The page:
There’ll also be performers of less obvious political or aesthetic identification with Trump. Take the unexplained case of DJ Ravi Drums, a self-styled futuristic solo drummer and DJ whose claims to fame include a cameo in The Matrix Reloaded’s party scene, a role on Howie Mandel’s short-lived NBC variety show Howie Do It, and, most internet-famously, a 2008 Wii Music demonstration that many took as unintended comedy. He hasn’t spoken about the politics of this upcoming gig, but his website makes it seem as though his bread-and-butter are corporate and private parties; the inaugural publicity could help with those.

Other acts have put forth a standard line about the inauguration, talking about non-partisan civic duty and a desire to wish the president—any president—well. “I was a participant in the civil rights movement and have seen many positive changes and advancement in my 81 years of living in this wonderful country, but I know we must all join hands and work together with our new president,” the soul singer Sam Moore, formerly of Sam and Dave, said. And indeed, he played an Obama inaugural event in 2008.

Other artists have more visibly struggled with the decision to play. “I just kind of thought that this is for my country,” the 16-year-old Evancho has said, though Trump himself turned her into something of a political prop by taking credit for a boost in her album sales after she became the first recognizable name to sign on to perform. Profiles both by The New York Times and CBS have spotlighted the backlash that has visited the teenager lately; they have also publicized the fact that her sister Juliet is transgender and supports the decision to perform, but will be skipping the inauguration.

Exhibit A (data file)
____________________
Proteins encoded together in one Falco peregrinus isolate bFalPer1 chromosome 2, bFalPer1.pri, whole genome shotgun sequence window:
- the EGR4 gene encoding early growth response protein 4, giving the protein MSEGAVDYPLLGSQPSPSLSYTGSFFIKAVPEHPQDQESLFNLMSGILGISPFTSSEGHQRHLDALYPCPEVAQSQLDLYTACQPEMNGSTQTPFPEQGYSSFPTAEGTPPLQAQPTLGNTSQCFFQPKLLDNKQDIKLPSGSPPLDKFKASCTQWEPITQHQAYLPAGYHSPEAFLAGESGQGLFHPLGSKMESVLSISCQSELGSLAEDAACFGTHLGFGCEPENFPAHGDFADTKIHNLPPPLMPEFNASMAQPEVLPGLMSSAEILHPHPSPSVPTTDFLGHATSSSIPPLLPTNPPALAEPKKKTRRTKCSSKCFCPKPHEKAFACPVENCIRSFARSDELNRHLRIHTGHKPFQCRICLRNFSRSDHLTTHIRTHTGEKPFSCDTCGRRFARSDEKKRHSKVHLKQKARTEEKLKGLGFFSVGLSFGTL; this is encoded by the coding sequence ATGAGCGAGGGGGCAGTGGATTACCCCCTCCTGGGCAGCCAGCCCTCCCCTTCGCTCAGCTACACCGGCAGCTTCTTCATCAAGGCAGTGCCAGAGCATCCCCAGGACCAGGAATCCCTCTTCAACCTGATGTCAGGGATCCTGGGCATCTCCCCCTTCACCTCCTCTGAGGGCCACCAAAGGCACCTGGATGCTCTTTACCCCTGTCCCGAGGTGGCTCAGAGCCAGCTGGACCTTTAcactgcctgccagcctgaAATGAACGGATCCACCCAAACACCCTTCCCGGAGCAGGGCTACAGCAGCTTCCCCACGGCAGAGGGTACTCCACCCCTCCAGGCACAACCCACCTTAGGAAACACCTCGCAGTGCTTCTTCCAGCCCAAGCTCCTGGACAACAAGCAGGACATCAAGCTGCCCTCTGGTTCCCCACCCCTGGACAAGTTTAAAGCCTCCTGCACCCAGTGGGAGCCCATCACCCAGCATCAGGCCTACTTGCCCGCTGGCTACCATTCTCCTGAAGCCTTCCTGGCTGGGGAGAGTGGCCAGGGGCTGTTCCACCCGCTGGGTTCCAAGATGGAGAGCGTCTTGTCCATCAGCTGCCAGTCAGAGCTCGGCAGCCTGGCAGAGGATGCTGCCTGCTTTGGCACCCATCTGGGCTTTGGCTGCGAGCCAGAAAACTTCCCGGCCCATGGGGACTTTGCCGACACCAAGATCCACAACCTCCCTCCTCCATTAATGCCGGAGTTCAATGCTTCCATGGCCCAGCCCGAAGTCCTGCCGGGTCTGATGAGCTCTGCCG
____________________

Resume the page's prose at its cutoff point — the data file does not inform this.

Utah’s The Piano Guys, a band of classical and pop players whose videos radiate uplift and dad-next-door vibes, have also given the typical line that they’re performing out of duty. But they elaborated in a lengthy statement to fans about where they depart from Trump’s public image:

Those of you who know us, know we grew up as “nerdy” musicians and we experienced bullying firsthand. We abhor and decry bullying. You know that we honor our relationships with our spouses more than anything else. You know we believe women are Divinely appointed to not only equality, but also respect and chivalrous deference.

The tension between the notion of doing one’s civic duty and the notion that Donald Trump embodies incivility has also drawn attention to the Rockettes, some of whose members reportedly clashed with management over the decision to play, and the Mormon Tabernacle Choir, who lost at least one singer because of the issue. They, along with Evancho, will make their contributions before the swearing-in on Friday, with the Tabernacle Choir apparently set to sing “America the Beautiful.”

Setting aside the American institutions that are the Rockettes and the Tabernacle Choir (and maybe Toby Keith), Trump’s inaugural musicians all clearly might stand to gain by the attention surrounding the event—either because they’re past their heyday or still on a career climb. Whether their careers actually end up benefiting depends to some extent on how they do on stage. But it depends, perhaps more, on what happens in America in the years after.